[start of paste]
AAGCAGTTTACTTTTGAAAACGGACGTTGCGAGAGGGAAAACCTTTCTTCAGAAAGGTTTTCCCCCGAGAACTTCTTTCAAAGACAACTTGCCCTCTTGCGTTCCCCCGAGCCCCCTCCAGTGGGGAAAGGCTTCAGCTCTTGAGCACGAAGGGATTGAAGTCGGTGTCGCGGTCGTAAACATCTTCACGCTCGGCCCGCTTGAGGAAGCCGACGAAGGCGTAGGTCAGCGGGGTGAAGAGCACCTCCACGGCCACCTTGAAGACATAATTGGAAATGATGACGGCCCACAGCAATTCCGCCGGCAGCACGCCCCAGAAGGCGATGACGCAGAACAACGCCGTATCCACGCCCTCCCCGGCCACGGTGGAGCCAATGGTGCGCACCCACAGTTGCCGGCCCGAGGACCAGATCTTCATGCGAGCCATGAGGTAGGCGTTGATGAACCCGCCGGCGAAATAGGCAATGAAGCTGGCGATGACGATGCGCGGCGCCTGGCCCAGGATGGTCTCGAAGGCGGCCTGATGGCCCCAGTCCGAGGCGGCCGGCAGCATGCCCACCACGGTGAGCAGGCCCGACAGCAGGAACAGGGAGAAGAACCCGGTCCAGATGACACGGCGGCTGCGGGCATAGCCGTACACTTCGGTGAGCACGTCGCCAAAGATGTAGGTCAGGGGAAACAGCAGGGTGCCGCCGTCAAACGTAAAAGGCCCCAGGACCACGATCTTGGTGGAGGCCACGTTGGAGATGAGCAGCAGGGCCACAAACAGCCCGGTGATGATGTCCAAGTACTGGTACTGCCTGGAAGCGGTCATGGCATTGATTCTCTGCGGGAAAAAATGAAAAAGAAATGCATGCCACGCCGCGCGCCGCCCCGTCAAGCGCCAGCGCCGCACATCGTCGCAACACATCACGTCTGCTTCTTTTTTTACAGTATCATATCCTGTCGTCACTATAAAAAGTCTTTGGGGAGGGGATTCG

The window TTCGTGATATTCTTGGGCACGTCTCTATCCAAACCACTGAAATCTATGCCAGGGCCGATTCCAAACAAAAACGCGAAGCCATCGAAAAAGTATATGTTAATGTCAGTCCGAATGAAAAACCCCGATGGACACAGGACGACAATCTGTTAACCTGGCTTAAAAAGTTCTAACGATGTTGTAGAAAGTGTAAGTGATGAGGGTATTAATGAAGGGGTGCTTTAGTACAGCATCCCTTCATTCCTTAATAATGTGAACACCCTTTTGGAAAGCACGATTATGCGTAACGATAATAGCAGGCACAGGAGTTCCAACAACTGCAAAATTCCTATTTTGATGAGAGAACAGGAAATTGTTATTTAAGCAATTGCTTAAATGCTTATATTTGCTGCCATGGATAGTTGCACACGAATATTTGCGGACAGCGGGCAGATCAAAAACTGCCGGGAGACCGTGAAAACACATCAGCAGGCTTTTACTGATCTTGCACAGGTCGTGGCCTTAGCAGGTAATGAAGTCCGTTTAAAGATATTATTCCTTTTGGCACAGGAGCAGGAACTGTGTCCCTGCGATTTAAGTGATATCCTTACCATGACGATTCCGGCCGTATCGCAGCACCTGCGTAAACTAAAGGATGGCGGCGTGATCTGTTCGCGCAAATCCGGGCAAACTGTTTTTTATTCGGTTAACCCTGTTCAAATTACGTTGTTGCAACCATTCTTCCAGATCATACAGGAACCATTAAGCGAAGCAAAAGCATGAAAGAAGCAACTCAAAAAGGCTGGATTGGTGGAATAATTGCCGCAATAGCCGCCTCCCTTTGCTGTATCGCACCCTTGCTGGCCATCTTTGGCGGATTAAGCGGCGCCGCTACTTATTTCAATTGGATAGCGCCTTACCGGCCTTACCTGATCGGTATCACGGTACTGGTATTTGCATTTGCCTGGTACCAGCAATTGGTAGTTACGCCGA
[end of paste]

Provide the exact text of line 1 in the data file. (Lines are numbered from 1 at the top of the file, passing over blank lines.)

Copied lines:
AAGCAGTTTACTTTTGAAAACGGACGTTGCGAGAGGGAAAACCTTTCTTCAGAAAGGTTTTCCCCCGAGAACTTCTTTCAAAGACAACTTGCCCTCTTGCGTTCCCCCGAGCCCCCTCCAGTGGGGAAAGGCTTCAGCTCTTGAGCACGAAGGGATTGAAGTCGGTGTCGCGGTCGTAAACATCTTCACGCTCGGCCCGCTTGAGGAAGCCGACGAAGGCGTAGGTCAGCGGGGTGAAGAGCACCTCCACGGCCACCTTGAAGACATAATTGGAAATGATGACGGCCCACAGCAATTCCGCCGGCAGCACGCCCCAGAAGGCGATGACGCAGAACAACGCCGTATCCACGCCCTCCCCGGCCACGGTGGAGCCAATGGTGCGCACCCACAGTTGCCGGCCCGAGGACCAGATCTTCATGCGAGCCATGAGGTAGGCGTTGATGAACCCGCCGGCGAAATAGGCAATGAAGCTGGCGATGACGATGCGCGGCGCCTGGCCCAGGATGGTCTCGAAGGCGGCCTGATGGCCCCAGTCCGAGGCGGCCGGCAGCATGCCCACCACGGTGAGCAGGCCCGACAGCAGGAACAGGGAGAAGAACCCGGTCCAGATGACACGGCGGCTGCGGGCATAGCCGTACACTTCGGTGAGCACGTCGCCAAAGATGTAGGTCAGGGGAAACAGCAGGGTGCCGCCGTCAAACGTAAAAGGCCCCAGGACCACGATCTTGGTGGAGGCCACGTTGGAGATGAGCAGCAGGGCCACAAACAGCCCGGTGATGATGTCCAAGTACTGGTACTGCCTGGAAGCGGTCATGGCATTGATTCTCTGCGGGAAAAAATGAAAAAGAAATGCATGCCACGCCGCGCGCCGCCCCGTCAAGCGCCAGCGCCGCACATCGTCGCAACACATCACGTCTGCTTCTTTTTTTACAGTATCATATCCTGTCGTCACTATAAAAAGTCTTTGGGGAGGGGATTCG